Atiku registered himself into the nation’s political landscape during his first expedition into presidential election contest in 1993. He sought for the plum job on the platform of the defunct Social Democratic Party (SDP) but emerged third after late MKO Abiola and Babagana Kingibe in the primaries of the party.
In 1998, he contested and won the governorship of Adamawa State on the platform of the Peoples Democratic Party (PDP). But while still waiting to be sworn into office, he was however picked by former President Olusegun Obasanjo as his running mate. They went into the election and won in 1999 and were sworn into office on May 29, the same year.
Atiku had since then contested presidential primaries in three different occasions and the last was against Buhari and Kwankwaso where he trailed the latter with a wide margin.
Subsequently he left the APC for the PDP, having realised that the party he helped build with other powerful forces may not guarantee him a ticket in 2019 with the rumour that Buhari may seek a re-election in 2019.
With the PDP zoning its presidential ticket to the North and with the rumour of the APC handing power to the South-East, where the agitation for sovereign state of Biafra has been a national concern, after Buhari’s second term, the gladiators in the zone are already positioning themselves for the presidency in 2023.
This will be one of the greatest challenges Atiku or any other contestant from the North would be confronted with in convincing the power brokers in the South that he would serve for a single term in office and quit in 2023.
Reason is that, learning from history and political tradition, it has mostly been proven that every incumbent president the world over, except in rare cases, always seek a second term in office. So, even though most of the ruling elites in the South are on the same page with Atiku and others in the PDP on the issue of restructuring, they may not queue behind him in 2019 if Buhari is running. The fear that an Atiku presidency might stretch till 2027 would be a factor to reckon with in the South come 2019.
Besides this permutation, Atiku will no doubt find it difficult battling with the likes of Senator Kwankwanso who defeated him in the 2014 APC presidential primary held in Lagos, and Aminu Tambuwal who appear to be a favourite from some quarters. The duo of Kwankwaso and Tambuwal are young politicians in their early 50s and 60s with large followership in the North and are likely going cause Atiku’s some challenges.
The implication of all of these is that if Atiku fails to win the PDP 2019 presidential ticket, it will amount to sending him to compulsory retirement. This is so because the former vice president will be 72 by 2019 after the general election and would be 80 by the time any of his party members may have finished the second term in office if the PDP eventually wins the presidential election and so 88 by the time the ticket is zoned back to the north.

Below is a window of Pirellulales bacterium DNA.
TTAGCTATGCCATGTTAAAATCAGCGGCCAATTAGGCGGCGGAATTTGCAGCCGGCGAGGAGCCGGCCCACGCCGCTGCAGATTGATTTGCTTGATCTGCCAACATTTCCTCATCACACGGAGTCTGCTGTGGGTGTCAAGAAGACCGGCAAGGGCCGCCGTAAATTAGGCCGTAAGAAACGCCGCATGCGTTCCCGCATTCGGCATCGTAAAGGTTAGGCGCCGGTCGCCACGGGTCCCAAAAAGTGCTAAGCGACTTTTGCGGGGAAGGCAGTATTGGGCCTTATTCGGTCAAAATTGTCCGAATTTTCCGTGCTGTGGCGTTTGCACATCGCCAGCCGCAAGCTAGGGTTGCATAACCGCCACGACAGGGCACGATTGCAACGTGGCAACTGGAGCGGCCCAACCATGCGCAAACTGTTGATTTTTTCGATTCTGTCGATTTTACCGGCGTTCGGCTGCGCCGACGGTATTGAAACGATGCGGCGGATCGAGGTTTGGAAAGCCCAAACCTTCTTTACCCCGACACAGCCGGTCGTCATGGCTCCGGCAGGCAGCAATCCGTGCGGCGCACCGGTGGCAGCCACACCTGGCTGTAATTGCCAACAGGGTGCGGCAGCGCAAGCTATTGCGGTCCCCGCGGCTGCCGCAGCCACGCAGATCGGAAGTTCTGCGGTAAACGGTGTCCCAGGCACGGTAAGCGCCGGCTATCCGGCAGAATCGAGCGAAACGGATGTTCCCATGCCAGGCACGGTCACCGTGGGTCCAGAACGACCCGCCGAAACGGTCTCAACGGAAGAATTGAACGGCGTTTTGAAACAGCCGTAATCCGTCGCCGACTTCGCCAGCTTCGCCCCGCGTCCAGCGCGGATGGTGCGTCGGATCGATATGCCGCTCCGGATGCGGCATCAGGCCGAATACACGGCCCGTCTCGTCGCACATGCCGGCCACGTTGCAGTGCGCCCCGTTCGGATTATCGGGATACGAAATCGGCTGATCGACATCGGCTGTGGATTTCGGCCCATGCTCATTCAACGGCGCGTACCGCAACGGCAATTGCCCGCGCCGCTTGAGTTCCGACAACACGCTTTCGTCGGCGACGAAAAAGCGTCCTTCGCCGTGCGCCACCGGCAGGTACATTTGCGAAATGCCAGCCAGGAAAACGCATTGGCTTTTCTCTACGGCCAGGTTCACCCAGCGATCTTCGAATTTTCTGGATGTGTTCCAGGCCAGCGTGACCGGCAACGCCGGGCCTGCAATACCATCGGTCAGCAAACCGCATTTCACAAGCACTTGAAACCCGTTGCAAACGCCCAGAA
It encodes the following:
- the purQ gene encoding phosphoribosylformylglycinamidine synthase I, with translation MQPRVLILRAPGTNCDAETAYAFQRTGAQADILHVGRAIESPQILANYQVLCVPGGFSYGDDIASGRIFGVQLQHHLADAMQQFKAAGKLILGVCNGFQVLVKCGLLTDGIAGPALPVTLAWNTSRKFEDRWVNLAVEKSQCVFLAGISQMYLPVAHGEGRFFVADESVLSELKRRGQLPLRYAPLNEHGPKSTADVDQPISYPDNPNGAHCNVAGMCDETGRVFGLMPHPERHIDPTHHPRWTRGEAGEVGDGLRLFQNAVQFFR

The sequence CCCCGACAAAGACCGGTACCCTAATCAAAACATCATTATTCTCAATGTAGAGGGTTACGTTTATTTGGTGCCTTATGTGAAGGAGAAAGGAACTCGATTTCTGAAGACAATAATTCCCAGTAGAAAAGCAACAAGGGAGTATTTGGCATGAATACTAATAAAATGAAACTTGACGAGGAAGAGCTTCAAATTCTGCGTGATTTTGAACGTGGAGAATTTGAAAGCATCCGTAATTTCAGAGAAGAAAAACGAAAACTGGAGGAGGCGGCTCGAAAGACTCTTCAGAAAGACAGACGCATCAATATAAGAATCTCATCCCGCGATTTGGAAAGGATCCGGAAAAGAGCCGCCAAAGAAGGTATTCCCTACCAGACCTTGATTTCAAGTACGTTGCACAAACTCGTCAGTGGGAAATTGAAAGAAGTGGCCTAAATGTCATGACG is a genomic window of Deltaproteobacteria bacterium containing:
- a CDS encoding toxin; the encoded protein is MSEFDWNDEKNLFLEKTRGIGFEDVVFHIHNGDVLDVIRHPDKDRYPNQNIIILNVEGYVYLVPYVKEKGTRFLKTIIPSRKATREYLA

If Buhari is eventually returned, which is still very possible, Atiku would be close to 77 by the time Buhari finishes his second term in office and 85 or more by the time the ticket returns from the South-east.
Although his supporters believe that 2019 provides the best opportunity for his presidential ambition, Atiku has no other better time than now, however the odds and time are really against him.
Atiku’s returned to the party with the hope of clinching the ticket of the party. But he may meet an uphill task though many believe the advantage of his financial clout may put him ahead of other aspirants. Since PDP has zoned the presidential ticket of the party to the North; Atiku whose supporters may slug it out with other aspirant from the zone.
Like Atiku, Sule Lamido who joined Nigerian politics in the Second Republic, would be 70 this month. What that entails is that if the PDP ticket eludes the former Jigawa State Governor, his presidential ambition, just like others of his age who may join the race, would be put to halt.
Lamido is confident that the PDP ticket is almost at his grip but can he swing the pendulum in his favour when the likes of Atiku with better structure still have their fate hanging off the balance.
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Which party would you vote for President in the 2019 general election?
- APC (52%, 4,647 Votes)
- PDP (36%, 3,187 Votes)
- Others (5%, 453 Votes)
- None (5%, 435 Votes)
- ADC (2%, 156 Votes)
Total Voters: 8,878